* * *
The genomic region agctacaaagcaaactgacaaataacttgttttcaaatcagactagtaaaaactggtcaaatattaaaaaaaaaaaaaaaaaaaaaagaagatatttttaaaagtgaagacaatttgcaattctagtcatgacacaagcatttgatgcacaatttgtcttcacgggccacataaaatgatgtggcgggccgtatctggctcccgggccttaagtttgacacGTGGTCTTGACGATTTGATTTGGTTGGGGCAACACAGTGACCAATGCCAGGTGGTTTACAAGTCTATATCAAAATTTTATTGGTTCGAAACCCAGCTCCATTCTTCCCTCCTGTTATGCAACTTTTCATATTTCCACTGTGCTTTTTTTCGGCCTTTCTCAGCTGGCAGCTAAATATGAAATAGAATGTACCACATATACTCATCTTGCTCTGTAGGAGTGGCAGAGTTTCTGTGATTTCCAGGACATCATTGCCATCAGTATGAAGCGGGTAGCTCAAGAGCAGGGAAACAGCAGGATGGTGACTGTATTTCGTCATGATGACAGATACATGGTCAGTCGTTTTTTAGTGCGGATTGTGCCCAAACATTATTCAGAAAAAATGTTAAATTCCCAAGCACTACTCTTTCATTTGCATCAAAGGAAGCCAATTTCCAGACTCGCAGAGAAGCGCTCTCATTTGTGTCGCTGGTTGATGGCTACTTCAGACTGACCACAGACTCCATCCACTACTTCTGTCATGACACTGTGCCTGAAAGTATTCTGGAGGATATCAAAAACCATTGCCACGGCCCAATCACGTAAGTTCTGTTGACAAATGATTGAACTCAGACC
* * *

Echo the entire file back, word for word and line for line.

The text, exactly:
The genomic region agctacaaagcaaactgacaaataacttgttttcaaatcagactagtaaaaactggtcaaatattaaaaaaaaaaaaaaaaaaaaaagaagatatttttaaaagtgaagacaatttgcaattctagtcatgacacaagcatttgatgcacaatttgtcttcacgggccacataaaatgatgtggcgggccgtatctggctcccgggccttaagtttgacacGTGGTCTTGACGATTTGATTTGGTTGGGGCAACACAGTGACCAATGCCAGGTGGTTTACAAGTCTATATCAAAATTTTATTGGTTCGAAACCCAGCTCCATTCTTCCCTCCTGTTATGCAACTTTTCATATTTCCACTGTGCTTTTTTTCGGCCTTTCTCAGCTGGCAGCTAAATATGAAATAGAATGTACCACATATACTCATCTTGCTCTGTAGGAGTGGCAGAGTTTCTGTGATTTCCAGGACATCATTGCCATCAGTATGAAGCGGGTAGCTCAAGAGCAGGGAAACAGCAGGATGGTGACTGTATTTCGTCATGATGACAGATACATGGTCAGTCGTTTTTTAGTGCGGATTGTGCCCAAACATTATTCAGAAAAAATGTTAAATTCCCAAGCACTACTCTTTCATTTGCATCAAAGGAAGCCAATTTCCAGACTCGCAGAGAAGCGCTCTCATTTGTGTCGCTGGTTGATGGCTACTTCAGACTGACCACAGACTCCATCCACTACTTCTGTCATGACACTGTGCCTGAAAGTATTCTGGAGGATATCAAAAACCATTGCCACGGCCCAATCACGTAAGTTCTGTTGACAAATGATTGAACTCAGACC